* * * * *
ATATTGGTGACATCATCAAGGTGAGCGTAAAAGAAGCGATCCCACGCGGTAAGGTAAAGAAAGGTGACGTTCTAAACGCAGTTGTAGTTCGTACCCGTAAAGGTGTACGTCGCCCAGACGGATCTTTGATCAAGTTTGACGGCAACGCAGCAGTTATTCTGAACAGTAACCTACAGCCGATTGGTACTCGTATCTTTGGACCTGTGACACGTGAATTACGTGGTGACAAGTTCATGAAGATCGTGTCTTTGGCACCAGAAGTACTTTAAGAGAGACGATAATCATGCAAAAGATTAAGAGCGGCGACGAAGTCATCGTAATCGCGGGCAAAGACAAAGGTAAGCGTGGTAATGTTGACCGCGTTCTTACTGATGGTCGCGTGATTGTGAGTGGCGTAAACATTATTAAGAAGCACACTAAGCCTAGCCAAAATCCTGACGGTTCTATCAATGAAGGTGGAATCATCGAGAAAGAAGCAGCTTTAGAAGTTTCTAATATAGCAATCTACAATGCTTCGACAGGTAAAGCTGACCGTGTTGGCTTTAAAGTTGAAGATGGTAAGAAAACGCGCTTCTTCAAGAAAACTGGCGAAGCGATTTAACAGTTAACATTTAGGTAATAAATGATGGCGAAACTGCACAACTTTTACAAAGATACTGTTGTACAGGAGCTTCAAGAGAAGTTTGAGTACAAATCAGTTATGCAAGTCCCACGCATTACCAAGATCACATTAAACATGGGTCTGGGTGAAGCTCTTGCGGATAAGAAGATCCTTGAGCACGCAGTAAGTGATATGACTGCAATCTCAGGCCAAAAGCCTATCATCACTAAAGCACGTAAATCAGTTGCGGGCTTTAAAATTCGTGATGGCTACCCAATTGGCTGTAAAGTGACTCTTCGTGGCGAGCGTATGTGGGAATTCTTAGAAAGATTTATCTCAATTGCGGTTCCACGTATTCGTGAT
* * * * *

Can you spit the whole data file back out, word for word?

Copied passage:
ATATTGGTGACATCATCAAGGTGAGCGTAAAAGAAGCGATCCCACGCGGTAAGGTAAAGAAAGGTGACGTTCTAAACGCAGTTGTAGTTCGTACCCGTAAAGGTGTACGTCGCCCAGACGGATCTTTGATCAAGTTTGACGGCAACGCAGCAGTTATTCTGAACAGTAACCTACAGCCGATTGGTACTCGTATCTTTGGACCTGTGACACGTGAATTACGTGGTGACAAGTTCATGAAGATCGTGTCTTTGGCACCAGAAGTACTTTAAGAGAGACGATAATCATGCAAAAGATTAAGAGCGGCGACGAAGTCATCGTAATCGCGGGCAAAGACAAAGGTAAGCGTGGTAATGTTGACCGCGTTCTTACTGATGGTCGCGTGATTGTGAGTGGCGTAAACATTATTAAGAAGCACACTAAGCCTAGCCAAAATCCTGACGGTTCTATCAATGAAGGTGGAATCATCGAGAAAGAAGCAGCTTTAGAAGTTTCTAATATAGCAATCTACAATGCTTCGACAGGTAAAGCTGACCGTGTTGGCTTTAAAGTTGAAGATGGTAAGAAAACGCGCTTCTTCAAGAAAACTGGCGAAGCGATTTAACAGTTAACATTTAGGTAATAAATGATGGCGAAACTGCACAACTTTTACAAAGATACTGTTGTACAGGAGCTTCAAGAGAAGTTTGAGTACAAATCAGTTATGCAAGTCCCACGCATTACCAAGATCACATTAAACATGGGTCTGGGTGAAGCTCTTGCGGATAAGAAGATCCTTGAGCACGCAGTAAGTGATATGACTGCAATCTCAGGCCAAAAGCCTATCATCACTAAAGCACGTAAATCAGTTGCGGGCTTTAAAATTCGTGATGGCTACCCAATTGGCTGTAAAGTGACTCTTCGTGGCGAGCGTATGTGGGAATTCTTAGAAAGATTTATCTCAATTGCGGTTCCACGTATTCGTGAT